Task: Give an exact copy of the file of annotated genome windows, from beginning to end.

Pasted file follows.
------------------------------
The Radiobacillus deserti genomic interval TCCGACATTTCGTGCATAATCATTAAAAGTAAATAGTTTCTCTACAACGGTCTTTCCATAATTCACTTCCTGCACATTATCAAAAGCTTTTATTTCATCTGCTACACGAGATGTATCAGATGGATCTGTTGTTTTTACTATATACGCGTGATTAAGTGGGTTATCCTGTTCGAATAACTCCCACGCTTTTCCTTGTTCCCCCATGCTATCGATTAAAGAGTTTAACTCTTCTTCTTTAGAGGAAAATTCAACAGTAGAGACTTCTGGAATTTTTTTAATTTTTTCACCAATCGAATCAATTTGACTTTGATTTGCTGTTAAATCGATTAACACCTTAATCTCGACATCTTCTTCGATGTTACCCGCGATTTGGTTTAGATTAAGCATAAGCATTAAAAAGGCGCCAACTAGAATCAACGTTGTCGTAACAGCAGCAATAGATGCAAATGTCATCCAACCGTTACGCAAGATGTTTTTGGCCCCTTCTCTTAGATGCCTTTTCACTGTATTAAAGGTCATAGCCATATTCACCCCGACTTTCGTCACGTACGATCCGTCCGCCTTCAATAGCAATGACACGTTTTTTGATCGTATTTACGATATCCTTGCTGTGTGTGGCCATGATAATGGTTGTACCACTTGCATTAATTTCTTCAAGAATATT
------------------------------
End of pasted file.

The Radiobacillus deserti genomic interval TCCGACATTTCGTGCATAATCATTAAAAGTAAATAGTTTCTCTACAACGGTCTTTCCATAATTCACTTCCTGCACATTATCAAAAGCTTTTATTTCATCTGCTACACGAGATGTATCAGATGGATCTGTTGTTTTTACTATATACGCGTGATTAAGTGGGTTATCCTGTTCGAATAACTCCCACGCTTTTCCTTGTTCCCCCATGCTATCGATTAAAGAGTTTAACTCTTCTTCTTTAGAGGAAAATTCAACAGTAGAGACTTCTGGAATTTTTTTAATTTTTTCACCAATCGAATCAATTTGACTTTGATTTGCTGTTAAATCGATTAACACCTTAATCTCGACATCTTCTTCGATGTTACCCGCGATTTGGTTTAGATTAAGCATAAGCATTAAAAAGGCGCCAACTAGAATCAACGTTGTCGTAACAGCAGCAATAGATGCAAATGTCATCCAACCGTTACGCAAGATGTTTTTGGCCCCTTCTCTTAGATGCCTTTTCACTGTATTAAAGGTCATAGCCATATTCACCCCGACTTTCGTCACGTACGATCCGTCCGCCTTCAATAGCAATGACACGTTTTTTGATCGTATTTACGATATCCTTGCTGTGTGTGGCCATGATAATGGTTGTACCACTTGCATTAATTTCTTCAAGAATATT